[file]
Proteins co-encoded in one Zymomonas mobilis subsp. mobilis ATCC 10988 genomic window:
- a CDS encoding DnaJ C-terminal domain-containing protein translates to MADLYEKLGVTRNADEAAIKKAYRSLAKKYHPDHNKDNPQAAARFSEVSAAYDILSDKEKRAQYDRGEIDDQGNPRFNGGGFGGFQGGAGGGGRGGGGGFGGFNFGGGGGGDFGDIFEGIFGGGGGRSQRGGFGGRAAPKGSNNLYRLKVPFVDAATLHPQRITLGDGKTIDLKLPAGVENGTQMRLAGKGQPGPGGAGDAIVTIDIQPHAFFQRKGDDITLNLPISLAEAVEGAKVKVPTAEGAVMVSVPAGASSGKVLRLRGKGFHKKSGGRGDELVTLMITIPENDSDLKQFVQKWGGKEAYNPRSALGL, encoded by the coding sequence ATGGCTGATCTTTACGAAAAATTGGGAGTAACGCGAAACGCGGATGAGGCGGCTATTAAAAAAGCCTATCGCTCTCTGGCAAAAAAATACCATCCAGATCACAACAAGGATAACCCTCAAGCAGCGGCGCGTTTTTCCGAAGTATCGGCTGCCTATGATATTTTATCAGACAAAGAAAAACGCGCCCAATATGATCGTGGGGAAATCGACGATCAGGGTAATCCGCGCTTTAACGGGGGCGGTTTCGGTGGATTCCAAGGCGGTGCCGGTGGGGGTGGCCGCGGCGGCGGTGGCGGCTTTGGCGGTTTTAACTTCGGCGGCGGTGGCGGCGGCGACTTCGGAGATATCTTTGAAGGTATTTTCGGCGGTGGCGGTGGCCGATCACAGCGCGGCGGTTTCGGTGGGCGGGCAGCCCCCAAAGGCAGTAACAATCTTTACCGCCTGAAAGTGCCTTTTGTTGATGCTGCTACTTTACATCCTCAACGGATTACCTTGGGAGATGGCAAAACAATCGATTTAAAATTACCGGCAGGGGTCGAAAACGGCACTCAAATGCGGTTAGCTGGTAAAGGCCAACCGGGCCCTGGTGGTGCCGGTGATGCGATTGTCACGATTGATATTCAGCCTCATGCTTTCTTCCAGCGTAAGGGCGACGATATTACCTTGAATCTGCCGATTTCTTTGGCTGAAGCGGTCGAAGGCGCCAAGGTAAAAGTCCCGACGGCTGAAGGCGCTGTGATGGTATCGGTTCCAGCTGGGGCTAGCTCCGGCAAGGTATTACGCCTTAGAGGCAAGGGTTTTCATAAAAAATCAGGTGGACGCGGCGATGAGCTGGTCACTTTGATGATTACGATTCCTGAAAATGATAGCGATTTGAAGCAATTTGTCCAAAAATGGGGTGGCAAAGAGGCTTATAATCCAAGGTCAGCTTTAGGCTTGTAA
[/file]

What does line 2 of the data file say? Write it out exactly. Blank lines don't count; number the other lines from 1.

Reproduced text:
- a CDS encoding DnaJ C-terminal domain-containing protein translates to MADLYEKLGVTRNADEAAIKKAYRSLAKKYHPDHNKDNPQAAARFSEVSAAYDILSDKEKRAQYDRGEIDDQGNPRFNGGGFGGFQGGAGGGGRGGGGGFGGFNFGGGGGGDFGDIFEGIFGGGGGRSQRGGFGGRAAPKGSNNLYRLKVPFVDAATLHPQRITLGDGKTIDLKLPAGVENGTQMRLAGKGQPGPGGAGDAIVTIDIQPHAFFQRKGDDITLNLPISLAEAVEGAKVKVPTAEGAVMVSVPAGASSGKVLRLRGKGFHKKSGGRGDELVTLMITIPENDSDLKQFVQKWGGKEAYNPRSALGL, encoded by the coding sequence ATGGCTGATCTTTACGAAAAATTGGGAGTAACGCGAAACGCGGATGAGGCGGCTATTAAAAAAGCCTATCGCTCTCTGGCAAAAAAATACCATCCAGATCACAACAAGGATAACCCTCAAGCAGCGGCGCGTTTTTCCGAAGTATCGGCTGCCTATGATATTTTATCAGACAAAGAAAAACGCGCCCAATATGATCGTGGGGAAATCGACGATCAGGGTAATCCGCGCTTTAACGGGGGCGGTTTCGGTGGATTCCAAGGCGGTGCCGGTGGGGGTGGCCGCGGCGGCGGTGGCGGCTTTGGCGGTTTTAACTTCGGCGGCGGTGGCGGCGGCGACTTCGGAGATATCTTTGAAGGTATTTTCGGCGGTGGCGGTGGCCGATCACAGCGCGGCGGTTTCGGTGGGCGGGCAGCCCCCAAAGGCAGTAACAATCTTTACCGCCTGAAAGTGCCTTTTGTTGATGCTGCTACTTTACATCCTCAACGGATTACCTTGGGAGATGGCAAAACAATCGATTTAAAATTACCGGCAGGGGTCGAAAACGGCACTCAAATGCGGTTAGCTGGTAAAGGCCAACCGGGCCCTGGTGGTGCCGGTGATGCGATTGTCACGATTGATATTCAGCCTCATGCTTTCTTCCAGCGTAAGGGCGACGATATTACCTTGAATCTGCCGATTTCTTTGGCTGAAGCGGTCGAAGGCGCCAAGGTAAAAGTCCCGACGGCTGAAGGCGCTGTGATGGTATCGGTTCCAGCTGGGGCTAGCTCCGGCAAGGTATTACGCCTTAGAGGCAAGGGTTTTCATAAAAAATCAGGTGGACGCGGCGATGAGCTGGTCACTTTGATGATTACGATTCCTGAAAATGATAGCGATTTGAAGCAATTTGTCCAAAAATGGGGTGGCAAAGAGGCTTATAATCCAAGGTCAGCTTTAGGCTTGTAA